Tag Archives: makes

This Spring-Loaded Corner Chisel Makes Short Work of Hinge Mortises

If this innovative little tool didn’t already exist, I could see it doing gangbusters on Kickstarter.

When routing out the mortise for a hinge, you of course have the issue that the router bit is cylindrical and thus the corners of the mortise have radiuses. No problem if you’re using leaf hinges with rounded corners, but if you’re using sharp-cornered hinges, you’ve got to chisel out the corners of the mortise. Thus Rockler sells this Spring-Loaded Corner Chisel, which registers against the sidewalls and makes the 90-degree downward cut with one tap from the hammer:

Here’s how it looks in action (this isn’t the Rockler-branded one, but this Dutch version by 24-7 Wood Easy Solutions appears identical):

Sure you’ve still got to pare out the waste, and the purist craftsman would probably scoff; but for the tradesperson who needs to bang out a lot of hinge mortises in a hurry, the $ 27/€20 tool looks like it would pay for itself in no time.


Core77

This Spring-Loaded Corner Chisel Makes Short Work of Hinge Mortises

If this innovative little tool didn’t already exist, I could see it doing gangbusters on Kickstarter.

When routing out the mortise for a hinge, you of course have the issue that the router bit is cylindrical and thus the corners of the mortise have radiuses. No problem if you’re using leaf hinges with rounded corners, but if you’re using sharp-cornered hinges, you’ve got to chisel out the corners of the mortise. Thus Rockler sells this Spring-Loaded Corner Chisel, which registers against the sidewalls and makes the 90-degree downward cut with one tap from the hammer:

Here’s how it looks in action (this isn’t the Rockler-branded one, but this Dutch version by 24-7 Wood Easy Solutions appears identical):

Sure you’ve still got to pare out the waste, and the purist craftsman would probably scoff; but for the tradesperson who needs to bang out a lot of hinge mortises in a hurry, the $ 27/€20 tool looks like it would pay for itself in no time.


Core77

Artist Makes Evergreen Plants That Glow In The Dark

According to artist Marina DeFrates: “I made these evergreen glowing plants. The Botany world has always amazed me as an Industrial designer, each plant has its own unique aesthetics, these aesthetics serve a specific need or function. In making the Lamp Plant I decided to focus on the various types of leafs and their ‘veins’, the veins are cells that bring water and minerals from the roots into the leaf. Powered by LED The Acrylic leafs conduct the light through the engraved veins all the way from the base to the top of the plant, making a soft green light. Each Lamp plant is unique, every leaf is bent individually to create an organic form that is one of a kind, just like nature does.”

More info: Etsy (h/t: boredpanda)









Design You Trust. Design, Culture & Society.

An Artist Transforms The Shapes Of Animals Into Cubes To Makes Them Definitely Look Straight Out Of Minecraft

According to artist Aditya Aryanto: “Hi! I’m Aditya from Indonesia. I tried visualising some animals in different form, which called Anicube or Animal Cube. I am interested in the cubical shape and trying to change some animal form into cubes. First, I was afraid if it would be nicer than the original shape. I was really curious about the results, so I tried to find some funny animal pictures to be changed into Anicube.”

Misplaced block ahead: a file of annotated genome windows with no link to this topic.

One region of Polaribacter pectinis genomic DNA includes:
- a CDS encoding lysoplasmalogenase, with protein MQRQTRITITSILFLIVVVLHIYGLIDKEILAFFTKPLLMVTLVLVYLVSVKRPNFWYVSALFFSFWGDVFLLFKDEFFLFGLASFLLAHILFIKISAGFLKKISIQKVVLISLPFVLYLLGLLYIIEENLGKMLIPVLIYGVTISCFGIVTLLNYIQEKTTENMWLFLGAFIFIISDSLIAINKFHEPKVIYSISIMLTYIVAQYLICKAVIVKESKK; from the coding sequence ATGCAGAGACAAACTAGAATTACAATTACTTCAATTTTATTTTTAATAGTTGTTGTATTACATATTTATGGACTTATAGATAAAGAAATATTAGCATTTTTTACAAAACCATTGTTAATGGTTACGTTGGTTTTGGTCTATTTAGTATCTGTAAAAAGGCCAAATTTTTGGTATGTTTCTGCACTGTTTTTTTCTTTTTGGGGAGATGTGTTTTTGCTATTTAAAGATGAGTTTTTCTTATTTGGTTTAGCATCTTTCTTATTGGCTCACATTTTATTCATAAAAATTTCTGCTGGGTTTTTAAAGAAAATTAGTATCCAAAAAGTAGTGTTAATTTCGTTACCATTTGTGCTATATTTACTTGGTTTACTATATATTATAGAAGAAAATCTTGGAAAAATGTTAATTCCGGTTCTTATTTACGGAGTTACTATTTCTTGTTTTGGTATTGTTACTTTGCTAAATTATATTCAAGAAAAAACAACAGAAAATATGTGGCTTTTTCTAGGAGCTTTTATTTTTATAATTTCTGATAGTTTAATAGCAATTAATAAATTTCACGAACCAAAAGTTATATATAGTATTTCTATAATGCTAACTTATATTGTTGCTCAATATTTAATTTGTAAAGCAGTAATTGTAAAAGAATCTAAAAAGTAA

More info: Instagram (h/t: boredpanda)

“I found animal pictures from Unsplash and Pixabay. Once I collected, I started making these images in Photoshop. How to make a cube on animal body, I use the Liquify (Shift+Command+X). After it is formed and I think it is funnier than the original form, I uploaded to Instagram. I saw that many friends liked it, so I was challenged to make it more. So here is the result of my simple works. I hope you like it.”













Design You Trust. Design, Culture & Society.

Sloyd Education Theory: Making Things With Your Hands Makes You Smarter

I love learning, and I hate school. Sitting in a classroom while a teacher drones on is my idea of torture. It’s unnatural and it’s boring. But if there’s a physical problem to solve—let’s say I’m making something in the shop, and it keeps breaking, and I have to find things to read/listen to/watch in order to figure out why, and then I make it and it doesn’t break, I love that.

Otto Salomon, a revolutionary Swedish educator in 19th-Century Sweden, also realized that classrooms were boring. He also found that children misbehaved as a result. According to an International Bureau of Education document published by UNESCO,

 Salomon looked upon the contemporary elementary school as being too theoretical—and even that in a most insubstantial way since factual knowledge was learned by heart and repeated. This rote learning of pure facts led to the children adopting negative attitudes towards the school and towards each another: vanity, arrogance and bullying behaviour were commonplace. The children also suffered from being seated for long periods without any physical activity.

A child has a desire for both knowledge and activity. These needs are met when manual work is introduced into the conventional school curriculum.

With this in mind, Salomon formed a training school for teachers in 1875 with a unique mission: The teachers themselves were taught handcrafts—slöjd in Swedish, “sloyd,” Anglicized—so that they could in turn teach these to their pupils. Salomon’s concept was that there was a connection between creating things with your hands and cognitive development, that each would help improve the other.

Salomon was intrigued by the idea of making physical work an element in general education. He considered any person who did not have a sound training in general dexterity as only half-educated. We learn most effectively by activity—by doing things with our hands—and this knowledge should be acquired through self-education. Manual labour at school should provide an all-round education to everybody.